My personal opinion is veterinarians are at the top of the medical hierarchy. I believe this because these medical professionals service not only a diversity of species but all of these clients cannot converse with the veterinarians, unlike other medical professionals, whose clients are people. A feline cannot offer details on her medical history and a horse cannot expand on the recent pains in his legs.
Financial advisors are more fortunate. All of their clients can talk. But there are unique challenges that exist for this community. Let’s think of how this may be true.
Financial planning is not just about the client
Veterinarians have the animal and the caregiver for focus, but financial advisors should be thinking of those not present who have a relationship with the client. Financial advisors should always be thinking of those others who will be affected by the advice and recommendations. Spouses, children, extended family members, and perhaps entities such as charities can and will be affected by the consequences of decisions the advisor offers.
It is the duty, however, of the client to volunteer the existence of those relationships in order for the financial advisors to offer not only the most suitable advice for the client but the most appropriate endorsements for those not in the room.
Financial planning is not just about the present
Financial advisors, unlike veterinarians, must appreciate a vastly different scope of time when dealing with their clients. Financial advisors should be accounting for both the short-term and long-term repercussions of their suggestions. Financial advice given today may also affect estate planning not only for current family members but also for those yet to be born and perhaps future generations.
Financial planning is not just about today’s tax landscape but tomorrow’s as well
There is a popular saying that the tax code is written in pencil lead not in the ink from a pen. None of us are prescient enough to be able to forecast with certainty the future of taxes in the numerous and various ways it will undergo modifications to ongoing new realities as they emerge.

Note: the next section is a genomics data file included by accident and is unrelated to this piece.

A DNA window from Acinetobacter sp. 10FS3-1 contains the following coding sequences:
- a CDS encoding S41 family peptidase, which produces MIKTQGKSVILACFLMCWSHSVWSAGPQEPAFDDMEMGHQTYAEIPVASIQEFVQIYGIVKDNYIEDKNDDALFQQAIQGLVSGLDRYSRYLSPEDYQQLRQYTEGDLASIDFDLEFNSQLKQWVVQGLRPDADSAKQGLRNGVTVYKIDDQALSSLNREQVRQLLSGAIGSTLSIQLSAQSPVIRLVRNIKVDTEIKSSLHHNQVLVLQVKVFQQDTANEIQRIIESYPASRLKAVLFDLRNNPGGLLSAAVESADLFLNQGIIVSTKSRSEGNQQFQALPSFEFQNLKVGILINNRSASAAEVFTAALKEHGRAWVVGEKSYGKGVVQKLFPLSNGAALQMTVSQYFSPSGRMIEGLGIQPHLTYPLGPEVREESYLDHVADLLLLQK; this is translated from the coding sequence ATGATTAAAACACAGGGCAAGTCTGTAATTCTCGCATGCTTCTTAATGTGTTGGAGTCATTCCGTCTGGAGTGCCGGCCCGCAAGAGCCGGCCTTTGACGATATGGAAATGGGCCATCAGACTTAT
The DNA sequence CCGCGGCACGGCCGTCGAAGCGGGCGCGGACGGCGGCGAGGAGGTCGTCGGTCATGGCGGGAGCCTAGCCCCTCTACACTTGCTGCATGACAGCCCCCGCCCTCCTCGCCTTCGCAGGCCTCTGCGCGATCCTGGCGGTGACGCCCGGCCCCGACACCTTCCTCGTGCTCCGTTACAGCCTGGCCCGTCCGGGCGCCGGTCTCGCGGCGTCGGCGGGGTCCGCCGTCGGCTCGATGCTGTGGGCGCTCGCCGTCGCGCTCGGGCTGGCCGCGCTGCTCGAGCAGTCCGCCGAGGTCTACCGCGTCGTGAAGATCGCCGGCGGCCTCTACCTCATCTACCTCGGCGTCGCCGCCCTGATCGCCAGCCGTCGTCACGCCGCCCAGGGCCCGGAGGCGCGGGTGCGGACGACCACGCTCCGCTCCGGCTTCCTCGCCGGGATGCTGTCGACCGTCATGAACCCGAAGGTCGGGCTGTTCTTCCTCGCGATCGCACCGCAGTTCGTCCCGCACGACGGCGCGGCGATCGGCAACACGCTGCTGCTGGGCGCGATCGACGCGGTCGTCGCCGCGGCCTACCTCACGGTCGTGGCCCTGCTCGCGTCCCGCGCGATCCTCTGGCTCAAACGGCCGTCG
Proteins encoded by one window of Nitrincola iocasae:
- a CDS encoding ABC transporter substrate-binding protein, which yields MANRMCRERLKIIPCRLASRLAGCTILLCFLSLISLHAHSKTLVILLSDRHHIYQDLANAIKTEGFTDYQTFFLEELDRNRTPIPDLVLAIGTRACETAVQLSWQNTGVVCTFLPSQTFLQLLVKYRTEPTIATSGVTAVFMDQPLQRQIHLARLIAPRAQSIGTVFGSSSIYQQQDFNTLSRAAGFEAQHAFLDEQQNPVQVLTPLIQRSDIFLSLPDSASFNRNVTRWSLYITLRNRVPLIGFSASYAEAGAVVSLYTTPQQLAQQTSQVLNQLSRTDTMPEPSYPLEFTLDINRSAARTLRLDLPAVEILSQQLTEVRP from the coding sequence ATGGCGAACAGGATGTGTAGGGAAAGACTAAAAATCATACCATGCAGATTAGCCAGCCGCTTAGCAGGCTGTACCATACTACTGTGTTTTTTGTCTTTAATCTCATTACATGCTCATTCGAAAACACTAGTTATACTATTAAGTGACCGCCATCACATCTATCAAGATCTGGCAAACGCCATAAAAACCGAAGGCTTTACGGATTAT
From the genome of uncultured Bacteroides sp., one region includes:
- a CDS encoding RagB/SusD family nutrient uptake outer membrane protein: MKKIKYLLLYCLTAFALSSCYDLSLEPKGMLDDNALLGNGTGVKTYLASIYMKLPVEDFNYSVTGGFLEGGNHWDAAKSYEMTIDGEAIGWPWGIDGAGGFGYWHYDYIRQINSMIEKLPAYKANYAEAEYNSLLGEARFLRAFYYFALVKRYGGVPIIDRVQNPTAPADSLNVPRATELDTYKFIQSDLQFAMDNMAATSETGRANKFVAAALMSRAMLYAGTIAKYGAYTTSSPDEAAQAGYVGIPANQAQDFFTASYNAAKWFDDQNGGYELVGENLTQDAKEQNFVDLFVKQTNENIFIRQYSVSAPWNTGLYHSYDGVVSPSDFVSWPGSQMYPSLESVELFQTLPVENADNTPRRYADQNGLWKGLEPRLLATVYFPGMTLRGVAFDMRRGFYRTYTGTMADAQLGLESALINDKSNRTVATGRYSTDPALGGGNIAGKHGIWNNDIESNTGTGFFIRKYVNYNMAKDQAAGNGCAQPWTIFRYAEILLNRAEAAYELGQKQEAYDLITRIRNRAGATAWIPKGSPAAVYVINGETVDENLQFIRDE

This is where financial advisors must not only be experts in today’s tax law but have an ear to the ground for anticipating the very real possibilities of changes to the regulations and be scanning the horizon for new emergent regulations. Also, is the client thinking of moving to another locale either within the United States or even overseas? A canine is at loss to share his future roaming adventures with a veterinarian.
Financial planning should address fiducial care
A fiduciary is a common term for a financial advisor who serves under a fiduciary duty. Fiduciaries have pledged to make recommendations with your best interest in mind, rather than what is merely suitable for you but bends toward their own financial benefit. The American Veterinary Medical Association does not explicitly state its members must be fiduciaries, but it does address a very detailed code of ethics.
We can then assume an expectation that membership within the American Veterinary Medical Association offers peace of mind that the veterinarian is beholding to a heightened level of ethical care for animals and their owners. Unfortunately, there is not an all-encompassing equivalent of ethical commitment universal to all financial planners.
Anyone may call themselves a financial advisor. No education or training is therefore mandated. Yes, you could be a financial advisor and all your neighbors and relatives could be one. When you’re searching for your future advisor, however, it is critical to find qualified candidates who are considered fiduciaries and hold the proper certifications and designations important to your situation.
My search to find an easy-to-understand short article on the role of a fiduciary to share with others has ended. I feel confident that the Forbes Advisor article, “Fiduciary Vs. Financial Advisor: What’s The Difference?” by Jordan Tarver is the equivalent of the Holy Grail of this quest.
For those of you on your journey to finding a financial advisor, the piece provides additional hotlinks to various groups of financial planners who are fiduciaries. More importantly, the article includes several other helpful hotlinks and lists these questions below to ask when interviewing financial advisors:
- Are you a fiduciary?
- Are you always acting as a fiduciary? (Some fee-based advisors may not always act as fiduciaries when selling commission-based products.)
- How do you make your money?
- What is your approach to financial planning?
- What financial planning services do you offer?
- What kind of clients do you normally work with?
- Do you have any account minimums?
- Do you have any conflicts of interest in managing my money?
- What information do I need to bring for you to look at when developing my financial plan?
- How many times and how often will we meet?
- Will you collaborate with my other advisors, like CPAs or attorneys?
So now you know how much I respect veterinarians within the medical field. Unfortunately, you need a financial advisor who requires you to volunteer information. Fortunately, now you know how to connect with financial planners who are fiduciaries. You understand how financial planners can help you begin estate planning for your family and anticipate current and future taxes. Consider interviewing several. I am sure you will find one best suited to you and your family’s needs. And remember, all financial advisors need you to start the conversation. You have a nice list of questions to ask these professionals.